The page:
• Cycle events — while the field of travel behaviour change is relatively new, even less attention has been given to the travel behaviour change potential of major events such as Ride to Work Day. The limited evidence that is available suggests these events have the potential to bring about sustained travel behaviour change and the experience of trialling cycling can increase cycle use, both for riding to work and for other trips (see
  • Incentives — implement incentives to encourage public transport use, walking and cycling. For example, introduce parking restrictions or paid parking, provide park and ride facilities (see Case study: Parking policy following)
  • Information dissemination — prepare maps, signage, websites and other information to encourage more people to be active. This can also address reducing actual and perceived barriers to walking and cycling. It allows people to know where they can walk and cycle. See Neighbourhood planning – walkabilityin the GIS/Analysis Tool section for more information.
  • Mileage allowances — a significant incentive is provided to people to use bicycles as their choice of transport, particularly to and from work, to off-set trip costs. Programs have been implemented nationally and internationally. In Victoria, the Victorian Employers Chamber of Commerce and Industry recommends a reimbursement rate of 9.89 cents per kilometre cycled. The City of Yarra offers a higher rate than this, giving employees $50 per year if they ride between two and 10 kilometres per week and $150 per year if they ride more than 10 kilometres per week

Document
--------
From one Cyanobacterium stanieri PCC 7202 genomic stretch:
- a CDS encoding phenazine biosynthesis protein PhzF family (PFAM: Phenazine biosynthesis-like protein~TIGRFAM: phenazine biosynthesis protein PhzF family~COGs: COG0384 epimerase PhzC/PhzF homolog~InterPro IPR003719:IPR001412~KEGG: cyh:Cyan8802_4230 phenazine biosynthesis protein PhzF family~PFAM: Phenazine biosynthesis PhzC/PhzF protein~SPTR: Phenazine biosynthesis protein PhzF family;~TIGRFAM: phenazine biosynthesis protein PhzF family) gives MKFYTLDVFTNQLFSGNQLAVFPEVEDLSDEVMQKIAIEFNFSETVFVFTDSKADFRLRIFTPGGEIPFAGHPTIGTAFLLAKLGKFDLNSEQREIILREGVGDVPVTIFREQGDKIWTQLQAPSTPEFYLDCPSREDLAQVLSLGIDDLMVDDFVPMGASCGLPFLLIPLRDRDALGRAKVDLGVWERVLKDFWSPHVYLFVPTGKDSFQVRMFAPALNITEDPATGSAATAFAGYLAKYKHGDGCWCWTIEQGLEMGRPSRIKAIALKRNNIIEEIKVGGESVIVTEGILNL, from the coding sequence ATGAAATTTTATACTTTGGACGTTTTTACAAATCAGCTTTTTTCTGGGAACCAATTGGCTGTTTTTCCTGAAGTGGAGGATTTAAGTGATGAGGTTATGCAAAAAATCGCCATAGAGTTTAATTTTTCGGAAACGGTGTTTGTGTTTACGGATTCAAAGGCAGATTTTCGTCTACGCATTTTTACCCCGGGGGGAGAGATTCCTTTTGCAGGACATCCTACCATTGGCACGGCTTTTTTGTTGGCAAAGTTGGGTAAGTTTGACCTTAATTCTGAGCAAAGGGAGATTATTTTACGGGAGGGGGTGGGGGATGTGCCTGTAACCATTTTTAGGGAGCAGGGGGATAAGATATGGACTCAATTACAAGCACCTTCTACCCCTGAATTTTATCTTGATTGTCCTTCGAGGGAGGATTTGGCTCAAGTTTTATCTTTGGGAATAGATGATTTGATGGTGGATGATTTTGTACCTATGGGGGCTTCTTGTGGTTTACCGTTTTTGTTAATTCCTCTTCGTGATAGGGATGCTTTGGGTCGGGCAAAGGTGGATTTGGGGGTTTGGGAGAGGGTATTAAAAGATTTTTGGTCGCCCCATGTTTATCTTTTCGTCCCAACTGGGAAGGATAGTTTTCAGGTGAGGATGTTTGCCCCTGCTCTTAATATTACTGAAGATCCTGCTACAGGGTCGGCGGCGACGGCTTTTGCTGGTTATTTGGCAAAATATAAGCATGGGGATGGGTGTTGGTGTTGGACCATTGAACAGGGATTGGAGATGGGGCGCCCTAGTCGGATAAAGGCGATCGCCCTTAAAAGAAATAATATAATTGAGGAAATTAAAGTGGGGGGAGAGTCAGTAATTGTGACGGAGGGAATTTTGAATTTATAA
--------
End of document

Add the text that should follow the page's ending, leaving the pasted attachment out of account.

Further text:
• Rack ‘n’ Roll or Bikes on Buses — people can cycle to the nearest bus stop or park-and-ride location, attach their bicycle to the racks on the bus, and be transported with their bicycle to their destination (see Alternative ways of implementing this includes installing bicycle racks on taxis (seen in Hervey Bay) and allowing bicycles underneath buses in rural bus services (seen on the Hervey Bay to Maryborough bus route which allows people to put their bicycle in the luggage storage area underneath the bus)
  • Support a car share scheme — a car share system operates on a hire basis. A pool of vehicles is available to residents to hire on an hourly, daily or weekly basis. The cost of using the service generally includes a membership fee plus cost for use of the vehicle. The scheme has the benefits of reducing the need for households to own a vehicle or second vehicle. It also encourages residents to use active forms of transport instead the car. For example, on weekdays people would walk, cycle or catch public transport. Cars are only be used occasionally for weekends away
  • TravelSmart — the Department of Transport and Main Roads’ program which encourages people to reduce their car dependency and increase use of public transport, cycling, walking and car sharing by providing information on travel choices specific to their suburb, school or workplace. Specific programs have been developed for workplaces, schools, suburbs and destinations such as hospitals, shopping centres and universities (see
  • Walking School Bus™ —Walking School Bus – A guide for parents and teachers is for school communities throughout Australia. This guide explains the Walking School Bus™ concept for local schools and provides information about how to join or set up a Walking School Bus™ program (see

Case Studies


  • Rose, G. Marfurt, H. & Harbutt, P. 2003, ‘Using a Ride to Work Day Event to Promote Travel Behaviour Change’, 26th Australian Transport Research Forum, Wellington, New Zealand.
  • Frank, L., Andresen. M. & Schmid, T. 2004, ‘Obesity relationships with community design, physical activity, and time spent in cars’, American Journal of Preventive Medicine, vol. 27, no. 2, pp. 87–95.